US new home market may take til 2009 to rebound Recovery of the U.S. market for new homes could take another year if trouble in the adjustable-rate subprime mortgage market spreads to other types of residential lending, credit-rating agency Standard & Poor's said on Monday (Reuters)   

'Liar Loans' Fuel Bust With $1 Billion Fraud: Cheating on mortgage applications is so widespread and so seldom punished that it's fueling an increase in foreclosures that will prolong the housing slump, said Robert W. Russell, counsel to the director of the Office of Thrift Supervision, which oversees savings and loans. (Bloomberg)



POLITICS/TAXES

Homeowners Wage a Tax Rebellion: "Falling home prices and rising property-tax assessments are fueling a grass-roots tax rebellion . . . Tax assessments didn't keep pace with soaring property values in recent years. Now, assessments are catching up at the worst possible time, just as property prices soften (free Wall Street Journal)

Congress Wrangles Over Bush's Expiring Tax Cuts: A surprisingly blunt assessment from  Bloomberg's John Berry: "Republicans have only themselves to blame, because the expiration dates were set originally to mislead the public about the amount of revenue loss involved. Of course, from the beginning the plan was to argue that letting the cuts expire would impose tax increases that would harm the economy and cost jobs..."

 

 


TECHNOLOGY & SCIENCE

Dell’s Founder Is Rethinking Direct Sales: Michael S. Dell, the chairman and chief executive of Dell, who built his business by selling direct to his customers, is now thinking about changing the way the company markets its computers. “The direct model has been a revolution, but it is not a religion,” Mr. Dell wrote in a memorandum sent on Wednesday to 80,000 Dell employees.  (New York Times)

Experts may have found what's bugging the bees -- a Fungus gets the blame

Vista, Office '07 drive up Microsoft's Q3 revenues: The above numbers reflected a previous deferral of $1.67 billion of revenue and operating income, $1.14 billion of net income and $0.12 of diluted earnings per share, primarily related to the technology guarantee programs for Windows Vista and the 2007 Microsoft Office release. Excluding those deferrals would bring revenue growth down to 17 percent . . ."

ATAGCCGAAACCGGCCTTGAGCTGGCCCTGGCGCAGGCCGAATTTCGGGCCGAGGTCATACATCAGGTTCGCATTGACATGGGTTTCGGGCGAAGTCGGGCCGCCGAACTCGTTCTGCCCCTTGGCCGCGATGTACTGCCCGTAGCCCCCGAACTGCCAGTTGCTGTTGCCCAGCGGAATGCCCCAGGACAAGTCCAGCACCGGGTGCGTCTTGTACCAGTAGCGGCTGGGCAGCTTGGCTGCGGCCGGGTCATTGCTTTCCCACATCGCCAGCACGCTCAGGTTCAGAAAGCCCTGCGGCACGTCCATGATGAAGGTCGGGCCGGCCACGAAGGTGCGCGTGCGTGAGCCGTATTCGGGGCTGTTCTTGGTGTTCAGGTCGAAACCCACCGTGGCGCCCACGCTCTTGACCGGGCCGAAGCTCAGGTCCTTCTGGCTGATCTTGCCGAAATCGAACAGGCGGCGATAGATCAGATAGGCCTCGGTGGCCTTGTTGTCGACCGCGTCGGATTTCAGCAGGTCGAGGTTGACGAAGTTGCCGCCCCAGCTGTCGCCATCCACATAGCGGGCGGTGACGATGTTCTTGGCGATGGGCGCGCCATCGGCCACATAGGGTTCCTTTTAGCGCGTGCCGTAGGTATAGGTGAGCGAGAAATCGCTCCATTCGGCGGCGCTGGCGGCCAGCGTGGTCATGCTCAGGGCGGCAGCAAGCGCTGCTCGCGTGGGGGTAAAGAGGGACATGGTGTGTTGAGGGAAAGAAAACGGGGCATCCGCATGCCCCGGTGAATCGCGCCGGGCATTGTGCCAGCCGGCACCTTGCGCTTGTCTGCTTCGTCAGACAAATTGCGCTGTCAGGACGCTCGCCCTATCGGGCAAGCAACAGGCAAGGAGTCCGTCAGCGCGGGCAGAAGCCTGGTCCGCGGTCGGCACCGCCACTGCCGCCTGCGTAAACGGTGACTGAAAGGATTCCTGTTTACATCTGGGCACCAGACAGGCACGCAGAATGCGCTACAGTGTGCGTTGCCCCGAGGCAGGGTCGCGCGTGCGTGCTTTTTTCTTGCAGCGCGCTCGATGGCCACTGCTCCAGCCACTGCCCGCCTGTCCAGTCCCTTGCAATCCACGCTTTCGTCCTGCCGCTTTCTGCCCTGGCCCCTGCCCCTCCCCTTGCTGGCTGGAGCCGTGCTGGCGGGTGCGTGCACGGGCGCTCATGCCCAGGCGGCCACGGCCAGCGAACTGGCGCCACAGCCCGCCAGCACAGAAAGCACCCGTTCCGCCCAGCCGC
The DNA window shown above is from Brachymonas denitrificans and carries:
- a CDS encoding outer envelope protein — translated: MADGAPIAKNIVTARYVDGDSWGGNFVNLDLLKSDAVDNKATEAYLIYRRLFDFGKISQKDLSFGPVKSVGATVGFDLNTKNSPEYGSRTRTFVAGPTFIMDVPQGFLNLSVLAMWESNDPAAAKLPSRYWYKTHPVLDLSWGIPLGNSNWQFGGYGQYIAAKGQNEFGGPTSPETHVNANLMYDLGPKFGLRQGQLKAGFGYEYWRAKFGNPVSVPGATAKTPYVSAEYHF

Quantum physics says goodbye to reality: For the Physics heads out there, consider this quantum concept: Recent experimentation seem to support the idea that "reality" does not exist when we are not observing it.

Lawmakers propose reversal of Net radio fee increases "You can't put an economic chokehold on this emerging force of democracy," Inslee said in a statement e-mailed by a spokeswoman. "There has to be a business model that allows creative Webcasters to thrive and the existing rule removes all the oxygen from this space." (C/Net News.com)

 



MUSIC BOOKS MOVIES TV FUN!

Weekend Jazz: Dexter Gordon

Can Music Survive Inside the Big Box?: In past decades, deejays and music critics helped shape musical trends. Today, many music industry executives agree, the big boxes have become the new tastemakers. Even as compact disc sales fall, their choices dictate which CDs are widely available on store shelves across the U.S. Big boxes are the industry's biggest distribution channel -- and the rock, hip-hop, jazz and classical music titles they choose not to carry face drastically reduced chances of reaching mass audiences. (free Wall Street Journal)

Ex-C.I.A. Chief, in Book, Assails Cheney on Iraq: George J. Tenet, the former director of central intelligence, has lashed out against Vice President Dick Cheney and other Bush administration officials in a new book, saying they pushed the country to war in Iraq without ever conducting a “serious debate” about whether Saddam Hussein posed an imminent threat to the United States. (New York Times)

How the CIA Used a Fake Sci-Fi Flick to Rescue Americans from Tehran (Wired)

And what has to be my favorite headline of the week:  Why can't gay dwarves get married in Middle-earth?

 

 

 

That's your weekend twofer. Let us know if you prefer this format to one longer fest, by sending an email here, and if I can pick out your responses from amongst the spam, we'll see if we can implement your wishes.

Enjoy what's left of your weekend -- its Sopranos and Entourage night!

Sunday, April 29, 2007 | 06:30 PM | Permalink | Comments (5) | TrackBack (0)
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The Chinese reserve hike will have no effect, except to speed up the Fed and BoJ printing presses.

Posted by: John | Apr 29, 2007 6:45:17 PM